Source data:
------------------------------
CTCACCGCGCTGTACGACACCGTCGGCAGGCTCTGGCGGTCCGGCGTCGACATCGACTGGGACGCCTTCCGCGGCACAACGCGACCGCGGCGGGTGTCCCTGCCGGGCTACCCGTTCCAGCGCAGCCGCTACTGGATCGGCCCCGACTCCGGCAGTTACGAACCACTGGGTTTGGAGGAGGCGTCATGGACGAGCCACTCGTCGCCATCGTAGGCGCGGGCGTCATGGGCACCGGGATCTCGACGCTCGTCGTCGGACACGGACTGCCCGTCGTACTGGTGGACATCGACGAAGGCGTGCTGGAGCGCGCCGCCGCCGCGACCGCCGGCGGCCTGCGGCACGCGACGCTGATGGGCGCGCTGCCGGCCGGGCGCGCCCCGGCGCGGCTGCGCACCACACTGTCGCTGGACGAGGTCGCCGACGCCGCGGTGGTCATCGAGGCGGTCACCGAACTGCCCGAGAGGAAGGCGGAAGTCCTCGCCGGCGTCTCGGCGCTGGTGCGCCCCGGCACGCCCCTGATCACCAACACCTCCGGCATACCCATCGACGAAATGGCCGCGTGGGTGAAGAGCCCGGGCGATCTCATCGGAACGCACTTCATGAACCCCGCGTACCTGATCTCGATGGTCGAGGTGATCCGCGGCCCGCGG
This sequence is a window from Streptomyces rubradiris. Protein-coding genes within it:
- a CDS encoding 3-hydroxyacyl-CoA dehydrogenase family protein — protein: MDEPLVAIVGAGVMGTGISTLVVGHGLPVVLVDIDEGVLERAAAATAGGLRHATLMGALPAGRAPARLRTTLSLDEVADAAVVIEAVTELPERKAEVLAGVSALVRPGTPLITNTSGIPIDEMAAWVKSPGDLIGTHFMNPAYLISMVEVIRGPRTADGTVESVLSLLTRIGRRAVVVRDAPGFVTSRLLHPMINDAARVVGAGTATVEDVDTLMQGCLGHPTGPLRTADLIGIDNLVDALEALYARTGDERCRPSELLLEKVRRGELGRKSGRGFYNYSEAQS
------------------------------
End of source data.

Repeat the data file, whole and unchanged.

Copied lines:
CTCACCGCGCTGTACGACACCGTCGGCAGGCTCTGGCGGTCCGGCGTCGACATCGACTGGGACGCCTTCCGCGGCACAACGCGACCGCGGCGGGTGTCCCTGCCGGGCTACCCGTTCCAGCGCAGCCGCTACTGGATCGGCCCCGACTCCGGCAGTTACGAACCACTGGGTTTGGAGGAGGCGTCATGGACGAGCCACTCGTCGCCATCGTAGGCGCGGGCGTCATGGGCACCGGGATCTCGACGCTCGTCGTCGGACACGGACTGCCCGTCGTACTGGTGGACATCGACGAAGGCGTGCTGGAGCGCGCCGCCGCCGCGACCGCCGGCGGCCTGCGGCACGCGACGCTGATGGGCGCGCTGCCGGCCGGGCGCGCCCCGGCGCGGCTGCGCACCACACTGTCGCTGGACGAGGTCGCCGACGCCGCGGTGGTCATCGAGGCGGTCACCGAACTGCCCGAGAGGAAGGCGGAAGTCCTCGCCGGCGTCTCGGCGCTGGTGCGCCCCGGCACGCCCCTGATCACCAACACCTCCGGCATACCCATCGACGAAATGGCCGCGTGGGTGAAGAGCCCGGGCGATCTCATCGGAACGCACTTCATGAACCCCGCGTACCTGATCTCGATGGTCGAGGTGATCCGCGGCCCGCGG
This sequence is a window from Streptomyces rubradiris. Protein-coding genes within it:
- a CDS encoding 3-hydroxyacyl-CoA dehydrogenase family protein — protein: MDEPLVAIVGAGVMGTGISTLVVGHGLPVVLVDIDEGVLERAAAATAGGLRHATLMGALPAGRAPARLRTTLSLDEVADAAVVIEAVTELPERKAEVLAGVSALVRPGTPLITNTSGIPIDEMAAWVKSPGDLIGTHFMNPAYLISMVEVIRGPRTADGTVESVLSLLTRIGRRAVVVRDAPGFVTSRLLHPMINDAARVVGAGTATVEDVDTLMQGCLGHPTGPLRTADLIGIDNLVDALEALYARTGDERCRPSELLLEKVRRGELGRKSGRGFYNYSEAQS